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Exxon, Chevron raise production forecast in Texas-New Mexico

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DALLAS (AP) — The fracking boom is gaining speed in the Permian Basin of west Texas and New Mexico, as Exxon Mobil and Chevron are primed to sharply boost oil production in the next few years.

The big oil companies say advances in drilling technology mean that the Permian field can be profitable even at lower crude prices.

Exxon Mobil said Tuesday that as soon as 2024 it expects to produce the equivalent of more than 1 million barrels of oil per day in the basin, up from a forecast of 600,000 barrels by 2025.

Exxon, the largest operator in the Permian, has 48 drilling rigs there and plans to raise that to 55 by year-end. The Irving, Texas-based company estimates that it is sitting on about 10 billion barrels of oil in the basin.

Chevron officials told analysts Tuesday that the company expects to produce 600,000 barrels per day in the Permian by the end of 2020 and 900,000 barrels a day by the end of 2023.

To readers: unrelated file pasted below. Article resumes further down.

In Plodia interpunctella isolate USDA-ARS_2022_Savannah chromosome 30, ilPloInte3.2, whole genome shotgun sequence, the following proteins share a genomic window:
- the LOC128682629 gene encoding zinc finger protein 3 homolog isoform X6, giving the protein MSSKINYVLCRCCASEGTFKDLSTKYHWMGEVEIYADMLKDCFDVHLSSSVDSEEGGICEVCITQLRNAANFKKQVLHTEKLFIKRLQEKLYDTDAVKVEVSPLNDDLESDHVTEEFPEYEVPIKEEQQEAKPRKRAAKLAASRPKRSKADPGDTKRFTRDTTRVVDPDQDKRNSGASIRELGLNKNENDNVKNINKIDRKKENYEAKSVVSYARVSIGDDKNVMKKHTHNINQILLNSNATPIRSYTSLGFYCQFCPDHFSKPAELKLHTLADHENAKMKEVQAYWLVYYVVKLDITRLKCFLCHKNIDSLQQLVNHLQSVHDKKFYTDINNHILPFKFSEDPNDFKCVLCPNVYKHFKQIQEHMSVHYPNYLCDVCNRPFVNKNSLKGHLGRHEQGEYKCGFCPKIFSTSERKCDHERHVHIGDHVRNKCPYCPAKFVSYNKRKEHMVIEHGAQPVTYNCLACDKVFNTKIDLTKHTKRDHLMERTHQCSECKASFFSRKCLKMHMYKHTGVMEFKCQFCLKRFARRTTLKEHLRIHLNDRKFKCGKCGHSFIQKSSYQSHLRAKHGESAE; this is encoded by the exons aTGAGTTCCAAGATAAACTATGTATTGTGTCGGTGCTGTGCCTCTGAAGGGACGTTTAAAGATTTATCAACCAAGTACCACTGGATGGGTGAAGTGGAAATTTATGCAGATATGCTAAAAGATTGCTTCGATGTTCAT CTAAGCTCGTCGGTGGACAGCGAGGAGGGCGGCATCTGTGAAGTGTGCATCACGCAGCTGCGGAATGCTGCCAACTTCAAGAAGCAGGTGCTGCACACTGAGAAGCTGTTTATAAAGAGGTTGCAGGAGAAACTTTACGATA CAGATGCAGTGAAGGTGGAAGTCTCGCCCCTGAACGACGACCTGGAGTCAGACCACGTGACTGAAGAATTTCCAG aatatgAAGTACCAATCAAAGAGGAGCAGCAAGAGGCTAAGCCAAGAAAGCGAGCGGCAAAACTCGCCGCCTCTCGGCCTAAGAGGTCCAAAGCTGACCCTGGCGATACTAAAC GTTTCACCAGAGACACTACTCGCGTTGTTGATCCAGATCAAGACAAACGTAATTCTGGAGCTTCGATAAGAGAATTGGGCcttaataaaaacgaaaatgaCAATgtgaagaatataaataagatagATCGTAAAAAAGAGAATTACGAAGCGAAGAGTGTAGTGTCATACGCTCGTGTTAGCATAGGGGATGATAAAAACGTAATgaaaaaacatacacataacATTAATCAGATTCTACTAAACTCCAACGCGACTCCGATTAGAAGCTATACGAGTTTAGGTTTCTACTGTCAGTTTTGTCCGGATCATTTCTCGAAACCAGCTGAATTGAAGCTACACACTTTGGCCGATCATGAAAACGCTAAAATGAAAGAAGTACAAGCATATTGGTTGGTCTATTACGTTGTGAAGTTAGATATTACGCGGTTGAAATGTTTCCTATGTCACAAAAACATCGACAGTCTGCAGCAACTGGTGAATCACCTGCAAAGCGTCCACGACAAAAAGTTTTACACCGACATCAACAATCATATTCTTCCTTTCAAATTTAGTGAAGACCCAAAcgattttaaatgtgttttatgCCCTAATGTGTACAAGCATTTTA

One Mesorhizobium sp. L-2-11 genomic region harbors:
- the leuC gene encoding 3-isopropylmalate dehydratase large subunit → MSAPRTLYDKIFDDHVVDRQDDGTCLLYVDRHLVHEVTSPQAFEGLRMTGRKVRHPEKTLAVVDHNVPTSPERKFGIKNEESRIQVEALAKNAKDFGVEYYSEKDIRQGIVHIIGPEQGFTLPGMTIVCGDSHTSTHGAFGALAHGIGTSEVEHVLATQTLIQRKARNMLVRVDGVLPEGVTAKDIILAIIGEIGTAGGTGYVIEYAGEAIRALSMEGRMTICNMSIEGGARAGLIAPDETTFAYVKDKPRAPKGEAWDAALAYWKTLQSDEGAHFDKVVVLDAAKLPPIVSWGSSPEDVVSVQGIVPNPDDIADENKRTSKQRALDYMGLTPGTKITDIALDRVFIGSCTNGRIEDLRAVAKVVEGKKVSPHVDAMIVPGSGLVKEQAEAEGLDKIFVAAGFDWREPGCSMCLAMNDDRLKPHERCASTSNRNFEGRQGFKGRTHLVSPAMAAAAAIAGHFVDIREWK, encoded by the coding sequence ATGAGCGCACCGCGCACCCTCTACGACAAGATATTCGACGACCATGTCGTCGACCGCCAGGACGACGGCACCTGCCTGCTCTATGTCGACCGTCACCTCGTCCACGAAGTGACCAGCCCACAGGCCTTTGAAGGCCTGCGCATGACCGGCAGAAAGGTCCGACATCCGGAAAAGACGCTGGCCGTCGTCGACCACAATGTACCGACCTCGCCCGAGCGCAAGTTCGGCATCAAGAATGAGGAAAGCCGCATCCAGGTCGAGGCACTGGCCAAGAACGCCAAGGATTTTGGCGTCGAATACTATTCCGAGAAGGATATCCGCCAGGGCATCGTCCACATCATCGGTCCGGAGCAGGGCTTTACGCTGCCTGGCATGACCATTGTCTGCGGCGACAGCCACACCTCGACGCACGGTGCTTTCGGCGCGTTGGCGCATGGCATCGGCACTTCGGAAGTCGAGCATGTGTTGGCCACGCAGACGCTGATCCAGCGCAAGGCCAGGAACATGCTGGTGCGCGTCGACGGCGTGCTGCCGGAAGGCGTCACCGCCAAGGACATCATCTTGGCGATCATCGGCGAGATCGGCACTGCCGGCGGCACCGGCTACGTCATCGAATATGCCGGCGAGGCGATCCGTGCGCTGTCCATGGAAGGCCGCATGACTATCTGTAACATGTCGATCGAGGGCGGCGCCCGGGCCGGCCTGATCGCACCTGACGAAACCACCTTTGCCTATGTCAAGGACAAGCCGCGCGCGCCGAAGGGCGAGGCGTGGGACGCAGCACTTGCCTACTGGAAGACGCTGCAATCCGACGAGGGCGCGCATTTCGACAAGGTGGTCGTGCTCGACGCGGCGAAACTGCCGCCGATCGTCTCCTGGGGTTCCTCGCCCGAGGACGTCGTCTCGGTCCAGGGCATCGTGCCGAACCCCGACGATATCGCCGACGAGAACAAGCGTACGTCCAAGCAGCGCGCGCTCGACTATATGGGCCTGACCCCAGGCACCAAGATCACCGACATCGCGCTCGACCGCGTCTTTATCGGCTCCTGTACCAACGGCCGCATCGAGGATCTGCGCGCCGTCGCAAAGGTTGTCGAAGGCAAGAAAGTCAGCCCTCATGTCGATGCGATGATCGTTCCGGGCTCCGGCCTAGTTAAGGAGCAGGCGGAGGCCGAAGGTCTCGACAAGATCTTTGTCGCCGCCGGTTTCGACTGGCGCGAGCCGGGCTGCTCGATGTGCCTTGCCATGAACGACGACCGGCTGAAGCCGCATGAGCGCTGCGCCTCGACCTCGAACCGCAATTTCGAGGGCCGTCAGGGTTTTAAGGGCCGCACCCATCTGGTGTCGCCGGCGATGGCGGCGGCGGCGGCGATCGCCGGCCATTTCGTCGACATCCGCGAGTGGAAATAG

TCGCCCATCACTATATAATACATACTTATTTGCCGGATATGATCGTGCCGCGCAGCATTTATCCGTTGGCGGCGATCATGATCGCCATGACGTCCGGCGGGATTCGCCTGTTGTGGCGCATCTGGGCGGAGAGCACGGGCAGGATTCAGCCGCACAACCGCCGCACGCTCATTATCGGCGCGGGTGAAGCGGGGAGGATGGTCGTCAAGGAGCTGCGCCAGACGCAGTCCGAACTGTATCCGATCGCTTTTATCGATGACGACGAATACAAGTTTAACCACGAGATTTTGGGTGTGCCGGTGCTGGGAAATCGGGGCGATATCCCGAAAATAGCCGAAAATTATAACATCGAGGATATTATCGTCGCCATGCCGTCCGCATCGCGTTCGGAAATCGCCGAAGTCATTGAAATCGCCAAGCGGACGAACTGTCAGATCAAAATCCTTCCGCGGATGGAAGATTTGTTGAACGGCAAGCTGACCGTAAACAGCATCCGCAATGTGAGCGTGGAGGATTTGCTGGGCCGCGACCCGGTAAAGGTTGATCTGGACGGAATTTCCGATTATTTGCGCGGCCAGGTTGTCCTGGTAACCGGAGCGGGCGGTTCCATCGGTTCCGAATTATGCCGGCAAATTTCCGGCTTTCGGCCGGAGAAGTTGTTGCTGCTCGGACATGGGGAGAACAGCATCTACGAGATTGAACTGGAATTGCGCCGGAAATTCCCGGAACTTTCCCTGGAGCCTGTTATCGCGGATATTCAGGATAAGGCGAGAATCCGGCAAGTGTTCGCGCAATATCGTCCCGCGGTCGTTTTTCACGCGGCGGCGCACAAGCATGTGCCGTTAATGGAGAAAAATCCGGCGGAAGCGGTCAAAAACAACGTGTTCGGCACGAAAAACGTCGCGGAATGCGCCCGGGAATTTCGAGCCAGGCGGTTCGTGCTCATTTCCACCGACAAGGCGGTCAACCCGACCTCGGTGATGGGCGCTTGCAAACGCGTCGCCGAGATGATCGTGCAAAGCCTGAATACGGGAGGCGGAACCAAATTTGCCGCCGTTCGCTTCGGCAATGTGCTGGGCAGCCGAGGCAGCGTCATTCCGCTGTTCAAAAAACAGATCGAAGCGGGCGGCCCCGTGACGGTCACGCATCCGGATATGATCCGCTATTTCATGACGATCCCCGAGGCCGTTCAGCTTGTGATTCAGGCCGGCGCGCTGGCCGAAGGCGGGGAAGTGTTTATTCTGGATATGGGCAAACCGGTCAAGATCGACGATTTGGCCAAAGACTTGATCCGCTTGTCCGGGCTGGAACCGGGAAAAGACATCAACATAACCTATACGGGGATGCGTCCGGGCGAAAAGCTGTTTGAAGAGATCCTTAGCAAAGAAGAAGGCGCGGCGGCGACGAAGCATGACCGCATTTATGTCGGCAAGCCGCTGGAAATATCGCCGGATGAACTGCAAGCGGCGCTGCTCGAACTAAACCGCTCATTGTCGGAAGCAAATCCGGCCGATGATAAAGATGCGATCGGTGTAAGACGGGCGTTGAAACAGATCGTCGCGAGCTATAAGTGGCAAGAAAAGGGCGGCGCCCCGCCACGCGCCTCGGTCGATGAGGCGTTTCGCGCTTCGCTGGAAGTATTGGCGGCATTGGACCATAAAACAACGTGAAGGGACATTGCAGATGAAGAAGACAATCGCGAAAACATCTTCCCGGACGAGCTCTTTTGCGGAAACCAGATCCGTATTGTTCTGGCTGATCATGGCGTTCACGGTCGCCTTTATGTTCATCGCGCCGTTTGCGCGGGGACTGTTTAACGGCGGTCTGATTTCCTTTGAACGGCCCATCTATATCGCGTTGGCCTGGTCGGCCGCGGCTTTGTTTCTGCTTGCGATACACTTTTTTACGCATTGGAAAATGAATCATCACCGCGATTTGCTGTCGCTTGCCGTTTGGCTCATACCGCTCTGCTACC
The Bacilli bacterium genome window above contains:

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San Ramon, California-based Chevron says its Permian portfolio has doubled in value over the past two years.

Oil majors led by Exxon and Chevron are playing a bigger role in the Permian field, which not long ago predominantly featured smaller independents.

Techniques such as hydraulic fracturing and horizontal drilling have allowed companies to pump more oil and natural gas and at lower costs.

Chevron says it has cut its cost of production roughly in half in the last five years. Exxon says its Permian output would generate a 10 percent return even if crude falls to $35 a barrel.

On Tuesday, benchmark U.S. crude was trading at nearly $57 a barrel, and Brent, the standard for internationally traded crude, was nearly $66.

Exxon executives are expected to give more details when they meet with analysts Wednesday in New York.

In afternoon trading, shares of Exxon Mobil Corp. slipped 21 cents to $80.10, while shares of Chevron Corp. rose 67 cents to $122.79.

The Western Journal has not reviewed this Associated Press story prior to publication. Therefore, it may contain editorial bias or may in some other way not meet our normal editorial standards. It is provided to our readers as a service from The Western Journal.

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